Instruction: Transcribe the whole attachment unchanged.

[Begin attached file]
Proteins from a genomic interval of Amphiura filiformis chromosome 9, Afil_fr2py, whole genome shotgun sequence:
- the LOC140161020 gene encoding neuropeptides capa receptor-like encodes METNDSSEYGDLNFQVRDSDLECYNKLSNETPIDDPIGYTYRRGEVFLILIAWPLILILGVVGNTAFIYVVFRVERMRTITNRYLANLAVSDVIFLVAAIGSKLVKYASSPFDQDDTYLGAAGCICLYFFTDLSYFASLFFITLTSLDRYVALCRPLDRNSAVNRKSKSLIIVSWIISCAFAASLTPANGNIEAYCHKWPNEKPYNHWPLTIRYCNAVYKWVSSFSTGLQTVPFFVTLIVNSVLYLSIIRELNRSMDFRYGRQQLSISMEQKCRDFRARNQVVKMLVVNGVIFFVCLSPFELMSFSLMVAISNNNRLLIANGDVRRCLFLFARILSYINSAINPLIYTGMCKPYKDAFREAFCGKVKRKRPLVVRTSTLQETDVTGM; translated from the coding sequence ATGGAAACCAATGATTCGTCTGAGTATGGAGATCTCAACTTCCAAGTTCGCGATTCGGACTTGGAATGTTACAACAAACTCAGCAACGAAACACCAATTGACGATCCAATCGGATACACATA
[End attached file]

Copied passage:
Proteins from a genomic interval of Amphiura filiformis chromosome 9, Afil_fr2py, whole genome shotgun sequence:
- the LOC140161020 gene encoding neuropeptides capa receptor-like encodes METNDSSEYGDLNFQVRDSDLECYNKLSNETPIDDPIGYTYRRGEVFLILIAWPLILILGVVGNTAFIYVVFRVERMRTITNRYLANLAVSDVIFLVAAIGSKLVKYASSPFDQDDTYLGAAGCICLYFFTDLSYFASLFFITLTSLDRYVALCRPLDRNSAVNRKSKSLIIVSWIISCAFAASLTPANGNIEAYCHKWPNEKPYNHWPLTIRYCNAVYKWVSSFSTGLQTVPFFVTLIVNSVLYLSIIRELNRSMDFRYGRQQLSISMEQKCRDFRARNQVVKMLVVNGVIFFVCLSPFELMSFSLMVAISNNNRLLIANGDVRRCLFLFARILSYINSAINPLIYTGMCKPYKDAFREAFCGKVKRKRPLVVRTSTLQETDVTGM; translated from the coding sequence ATGGAAACCAATGATTCGTCTGAGTATGGAGATCTCAACTTCCAAGTTCGCGATTCGGACTTGGAATGTTACAACAAACTCAGCAACGAAACACCAATTGACGATCCAATCGGATACACATA